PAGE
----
Glenrothes 1980-2005 (Scott’s Selection)


I’ve not reviewed much Glenrothes on the blog, even though I keep saying I should review more. This is mostly because my interest in Glenrothes peaked and then faded before I started the blog. There isn’t much independently bottled Glenrothes around, and official Glenrothes, despite their unique bottles and their idiosyncratic approach to vintages and age statements, began to taste a little too generic to me: they were rarely poor but they never got me too excited. I quite liked the 1985-2005 and a 1991-2006 (neither of which I have reviewed) but nothing since has really made me want to seek out more—and the few tastes I’ve had of their more recent non-vintage/NAS offerings have been less encouraging still. (Though I do have one much older official release that I found in a now-closed supermarket in Los Angeles’ Koreatown a couple of years ago at more or less the original price. I’m saving that one for a special occasion.) 

This review is of an independent Glenrothes I purchased and finished a long time ago. Back then I used to save 6 oz “reference samples” of bottles I liked or found interesting for one reason or the other and this was one of them. I think I may have promised a review of it some time ago—I’m finally delivering now because a friend found a bottle at a long ago price and asked me if I’d had it. When I went to look it up I found that I, oddly, have no record in my otherwise meticulous spreadsheet of when/where I purchased this or when I finished it. I had a vague memory of having liked it and so when I found the 6 oz bottle I couldn’t keep from pouring out a couple of ounces and finally taking some notes. Here they are.

Glenrothes 1980-2005 (55.8%; Scott’s Selection; from a sample saved from my own bottle)

Nose: Toffee, honey, milk chocolate; a bit of toasted oak too that harmonizes well. With more time there’s some citrus (dried orange peel) and a slight metallic note that actually goes well with the citrus. With more time the orange peel expands and becomes the top note, eventually transitioning to brighter, more lemony notes. With water the metallic note gets a little too strong at first and the citrus moves in the direction of citronella; but after a minute or so newer, sweeter fruit notes emerge (berries).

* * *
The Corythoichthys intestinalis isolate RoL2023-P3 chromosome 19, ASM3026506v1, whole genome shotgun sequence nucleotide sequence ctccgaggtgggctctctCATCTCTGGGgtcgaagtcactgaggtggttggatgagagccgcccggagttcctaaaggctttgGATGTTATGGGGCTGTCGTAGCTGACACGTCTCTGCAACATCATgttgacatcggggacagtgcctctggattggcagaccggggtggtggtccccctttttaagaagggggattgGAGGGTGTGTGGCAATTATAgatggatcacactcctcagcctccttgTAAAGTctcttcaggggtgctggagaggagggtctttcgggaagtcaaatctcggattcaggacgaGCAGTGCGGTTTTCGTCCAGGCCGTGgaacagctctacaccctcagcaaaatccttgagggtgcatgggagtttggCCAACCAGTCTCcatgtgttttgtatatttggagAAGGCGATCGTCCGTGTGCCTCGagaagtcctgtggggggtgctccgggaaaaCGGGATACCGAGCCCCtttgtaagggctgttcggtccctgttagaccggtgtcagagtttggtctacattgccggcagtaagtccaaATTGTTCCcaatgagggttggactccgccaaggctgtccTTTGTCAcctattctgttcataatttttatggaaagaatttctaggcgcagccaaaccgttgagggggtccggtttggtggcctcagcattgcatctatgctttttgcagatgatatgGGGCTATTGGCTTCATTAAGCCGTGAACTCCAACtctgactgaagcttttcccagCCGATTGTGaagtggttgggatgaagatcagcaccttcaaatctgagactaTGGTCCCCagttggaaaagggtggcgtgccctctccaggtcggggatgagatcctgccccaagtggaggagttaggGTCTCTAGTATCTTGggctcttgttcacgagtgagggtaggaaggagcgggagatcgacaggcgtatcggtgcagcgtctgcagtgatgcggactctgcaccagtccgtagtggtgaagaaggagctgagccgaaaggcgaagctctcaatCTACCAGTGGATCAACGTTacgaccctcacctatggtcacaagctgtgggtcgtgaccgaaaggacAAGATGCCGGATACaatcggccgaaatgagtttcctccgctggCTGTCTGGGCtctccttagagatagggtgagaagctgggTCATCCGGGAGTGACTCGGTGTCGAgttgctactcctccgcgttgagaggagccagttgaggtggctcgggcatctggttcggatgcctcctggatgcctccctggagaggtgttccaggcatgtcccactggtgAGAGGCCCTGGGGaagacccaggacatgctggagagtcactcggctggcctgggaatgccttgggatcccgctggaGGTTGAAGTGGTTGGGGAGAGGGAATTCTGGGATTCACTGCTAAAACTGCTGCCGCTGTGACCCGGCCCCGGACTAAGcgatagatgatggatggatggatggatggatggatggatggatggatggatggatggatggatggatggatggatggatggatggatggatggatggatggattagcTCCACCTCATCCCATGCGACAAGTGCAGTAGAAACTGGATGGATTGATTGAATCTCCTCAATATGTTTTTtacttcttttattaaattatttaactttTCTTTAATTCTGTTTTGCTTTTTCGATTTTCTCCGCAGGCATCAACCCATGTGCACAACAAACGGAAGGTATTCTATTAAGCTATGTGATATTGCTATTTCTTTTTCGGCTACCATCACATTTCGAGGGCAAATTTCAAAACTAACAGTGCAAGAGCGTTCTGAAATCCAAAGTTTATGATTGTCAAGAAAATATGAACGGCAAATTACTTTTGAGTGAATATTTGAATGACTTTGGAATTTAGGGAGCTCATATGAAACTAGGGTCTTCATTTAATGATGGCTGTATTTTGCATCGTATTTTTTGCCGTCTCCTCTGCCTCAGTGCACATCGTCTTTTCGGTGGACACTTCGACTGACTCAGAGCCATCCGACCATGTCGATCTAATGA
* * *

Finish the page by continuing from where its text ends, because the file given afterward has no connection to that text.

Palate: Leads with the citrus and the toasted oak and it’s really quite lovely. Nice mouthfeel and perfectly drinkable at full strength. On the second sip that metallic note from the nose (a copper penny) is here too along with a mildly leafy note but, again, it works well with the citrus. Not much development with time; let’s see what water does. Water makes it a little sharper (ginger) but also gives it a little more complexity in the process.

Finish: Medium. As the citrus fades out there’s some cocoa powder. As on the palate with water.

Comments: I may have no clear memory of the rest of this bottle but I really liked this pour tonight. It’s not the most complex 24-25 yo malt I’ve ever had but it’s very pleasurable (and more complex with time and water). Definitely worth a look if you can find a bottle somewhere at a long ago price.

Rating: 88 points.

5 thoughts on “Glenrothes 1980-2005 (Scott’s Selection)

    • It took me long enough. I think I paid a little more than $130 when I purchased it, but obviously my memory of this bottle is untrustworthy. I think I bought it along with a bunch of other mid-2000s Scott’s Selections bottles being unloaded at reasonable prices by a store in New Jersey. Most of the others were Longmorns and I have a far clearer memory of those…

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  1. A friend had recently found this bottle on closeout for $160 and it was a reasonable bottle split given today pricing chaos.
    Agree that it’s not the most complex malt given its age but there isn’t much else to complain about. Good option for the summer months.

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